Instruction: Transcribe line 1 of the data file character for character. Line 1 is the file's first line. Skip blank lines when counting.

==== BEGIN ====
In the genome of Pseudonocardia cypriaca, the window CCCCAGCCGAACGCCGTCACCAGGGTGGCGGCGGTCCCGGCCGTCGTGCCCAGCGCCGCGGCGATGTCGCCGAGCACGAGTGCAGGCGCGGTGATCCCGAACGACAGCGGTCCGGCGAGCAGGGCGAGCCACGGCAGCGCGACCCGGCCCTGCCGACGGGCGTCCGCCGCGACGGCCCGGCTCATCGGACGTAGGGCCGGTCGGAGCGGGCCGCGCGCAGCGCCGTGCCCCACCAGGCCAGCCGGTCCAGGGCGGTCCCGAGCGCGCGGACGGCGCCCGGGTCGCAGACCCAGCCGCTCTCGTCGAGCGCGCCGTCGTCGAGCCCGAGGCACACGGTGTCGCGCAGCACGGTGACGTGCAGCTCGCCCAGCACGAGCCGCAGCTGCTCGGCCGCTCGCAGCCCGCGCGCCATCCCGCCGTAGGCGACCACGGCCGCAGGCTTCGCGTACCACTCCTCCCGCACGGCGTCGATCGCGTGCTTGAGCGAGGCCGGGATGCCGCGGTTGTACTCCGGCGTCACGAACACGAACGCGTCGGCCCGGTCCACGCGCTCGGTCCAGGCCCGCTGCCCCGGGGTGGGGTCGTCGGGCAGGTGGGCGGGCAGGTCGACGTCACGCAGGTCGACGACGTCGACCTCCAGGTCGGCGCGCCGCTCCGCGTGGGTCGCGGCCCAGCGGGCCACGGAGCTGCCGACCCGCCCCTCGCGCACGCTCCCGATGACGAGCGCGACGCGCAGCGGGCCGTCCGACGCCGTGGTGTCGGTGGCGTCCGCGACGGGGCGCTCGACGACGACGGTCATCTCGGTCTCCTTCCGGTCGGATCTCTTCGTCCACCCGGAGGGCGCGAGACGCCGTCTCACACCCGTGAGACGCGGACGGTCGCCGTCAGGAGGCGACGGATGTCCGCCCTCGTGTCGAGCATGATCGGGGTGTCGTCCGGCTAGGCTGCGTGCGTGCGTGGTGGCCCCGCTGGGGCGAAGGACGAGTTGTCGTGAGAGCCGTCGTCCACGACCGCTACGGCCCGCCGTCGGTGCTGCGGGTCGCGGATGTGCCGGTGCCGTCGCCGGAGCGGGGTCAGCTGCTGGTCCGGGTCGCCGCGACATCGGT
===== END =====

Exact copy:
In the genome of Pseudonocardia cypriaca, the window CCCCAGCCGAACGCCGTCACCAGGGTGGCGGCGGTCCCGGCCGTCGTGCCCAGCGCCGCGGCGATGTCGCCGAGCACGAGTGCAGGCGCGGTGATCCCGAACGACAGCGGTCCGGCGAGCAGGGCGAGCCACGGCAGCGCGACCCGGCCCTGCCGACGGGCGTCCGCCGCGACGGCCCGGCTCATCGGACGTAGGGCCGGTCGGAGCGGGCCGCGCGCAGCGCCGTGCCCCACCAGGCCAGCCGGTCCAGGGCGGTCCCGAGCGCGCGGACGGCGCCCGGGTCGCAGACCCAGCCGCTCTCGTCGAGCGCGCCGTCGTCGAGCCCGAGGCACACGGTGTCGCGCAGCACGGTGACGTGCAGCTCGCCCAGCACGAGCCGCAGCTGCTCGGCCGCTCGCAGCCCGCGCGCCATCCCGCCGTAGGCGACCACGGCCGCAGGCTTCGCGTACCACTCCTCCCGCACGGCGTCGATCGCGTGCTTGAGCGAGGCCGGGATGCCGCGGTTGTACTCCGGCGTCACGAACACGAACGCGTCGGCCCGGTCCACGCGCTCGGTCCAGGCCCGCTGCCCCGGGGTGGGGTCGTCGGGCAGGTGGGCGGGCAGGTCGACGTCACGCAGGTCGACGACGTCGACCTCCAGGTCGGCGCGCCGCTCCGCGTGGGTCGCGGCCCAGCGGGCCACGGAGCTGCCGACCCGCCCCTCGCGCACGCTCCCGATGACGAGCGCGACGCGCAGCGGGCCGTCCGACGCCGTGGTGTCGGTGGCGTCCGCGACGGGGCGCTCGACGACGACGGTCATCTCGGTCTCCTTCCGGTCGGATCTCTTCGTCCACCCGGAGGGCGCGAGACGCCGTCTCACACCCGTGAGACGCGGACGGTCGCCGTCAGGAGGCGACGGATGTCCGCCCTCGTGTCGAGCATGATCGGGGTGTCGTCCGGCTAGGCTGCGTGCGTGCGTGGTGGCCCCGCTGGGGCGAAGGACGAGTTGTCGTGAGAGCCGTCGTCCACGACCGCTACGGCCCGCCGTCGGTGCTGCGGGTCGCGGATGTGCCGGTGCCGTCGCCGGAGCGGGGTCAGCTGCTGGTCCGGGTCGCCGCGACATCGGT